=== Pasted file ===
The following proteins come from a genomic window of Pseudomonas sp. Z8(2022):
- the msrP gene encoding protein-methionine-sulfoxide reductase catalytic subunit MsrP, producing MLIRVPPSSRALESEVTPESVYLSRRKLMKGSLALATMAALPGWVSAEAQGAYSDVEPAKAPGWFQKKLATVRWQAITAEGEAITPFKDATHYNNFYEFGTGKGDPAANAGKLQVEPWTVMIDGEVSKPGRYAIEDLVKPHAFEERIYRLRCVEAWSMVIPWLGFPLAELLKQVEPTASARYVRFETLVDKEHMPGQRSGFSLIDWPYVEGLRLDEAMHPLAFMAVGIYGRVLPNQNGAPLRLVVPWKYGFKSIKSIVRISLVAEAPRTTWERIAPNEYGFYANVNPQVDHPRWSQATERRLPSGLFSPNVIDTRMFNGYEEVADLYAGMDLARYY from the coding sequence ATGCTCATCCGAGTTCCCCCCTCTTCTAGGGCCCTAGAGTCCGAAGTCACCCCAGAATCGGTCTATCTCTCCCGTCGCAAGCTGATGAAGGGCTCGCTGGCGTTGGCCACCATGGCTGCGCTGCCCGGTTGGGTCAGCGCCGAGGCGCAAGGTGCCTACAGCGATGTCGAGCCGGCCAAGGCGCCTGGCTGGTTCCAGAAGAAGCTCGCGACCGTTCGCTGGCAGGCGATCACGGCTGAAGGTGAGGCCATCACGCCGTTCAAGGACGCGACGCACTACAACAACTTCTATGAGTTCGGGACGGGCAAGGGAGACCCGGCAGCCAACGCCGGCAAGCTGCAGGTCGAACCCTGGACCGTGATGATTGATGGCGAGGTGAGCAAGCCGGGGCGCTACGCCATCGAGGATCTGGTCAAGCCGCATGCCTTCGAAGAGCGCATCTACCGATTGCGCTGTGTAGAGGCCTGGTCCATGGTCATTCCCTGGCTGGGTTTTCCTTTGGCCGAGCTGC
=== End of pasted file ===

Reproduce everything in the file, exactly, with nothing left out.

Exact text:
The following proteins come from a genomic window of Pseudomonas sp. Z8(2022):
- the msrP gene encoding protein-methionine-sulfoxide reductase catalytic subunit MsrP, producing MLIRVPPSSRALESEVTPESVYLSRRKLMKGSLALATMAALPGWVSAEAQGAYSDVEPAKAPGWFQKKLATVRWQAITAEGEAITPFKDATHYNNFYEFGTGKGDPAANAGKLQVEPWTVMIDGEVSKPGRYAIEDLVKPHAFEERIYRLRCVEAWSMVIPWLGFPLAELLKQVEPTASARYVRFETLVDKEHMPGQRSGFSLIDWPYVEGLRLDEAMHPLAFMAVGIYGRVLPNQNGAPLRLVVPWKYGFKSIKSIVRISLVAEAPRTTWERIAPNEYGFYANVNPQVDHPRWSQATERRLPSGLFSPNVIDTRMFNGYEEVADLYAGMDLARYY from the coding sequence ATGCTCATCCGAGTTCCCCCCTCTTCTAGGGCCCTAGAGTCCGAAGTCACCCCAGAATCGGTCTATCTCTCCCGTCGCAAGCTGATGAAGGGCTCGCTGGCGTTGGCCACCATGGCTGCGCTGCCCGGTTGGGTCAGCGCCGAGGCGCAAGGTGCCTACAGCGATGTCGAGCCGGCCAAGGCGCCTGGCTGGTTCCAGAAGAAGCTCGCGACCGTTCGCTGGCAGGCGATCACGGCTGAAGGTGAGGCCATCACGCCGTTCAAGGACGCGACGCACTACAACAACTTCTATGAGTTCGGGACGGGCAAGGGAGACCCGGCAGCCAACGCCGGCAAGCTGCAGGTCGAACCCTGGACCGTGATGATTGATGGCGAGGTGAGCAAGCCGGGGCGCTACGCCATCGAGGATCTGGTCAAGCCGCATGCCTTCGAAGAGCGCATCTACCGATTGCGCTGTGTAGAGGCCTGGTCCATGGTCATTCCCTGGCTGGGTTTTCCTTTGGCCGAGCTGC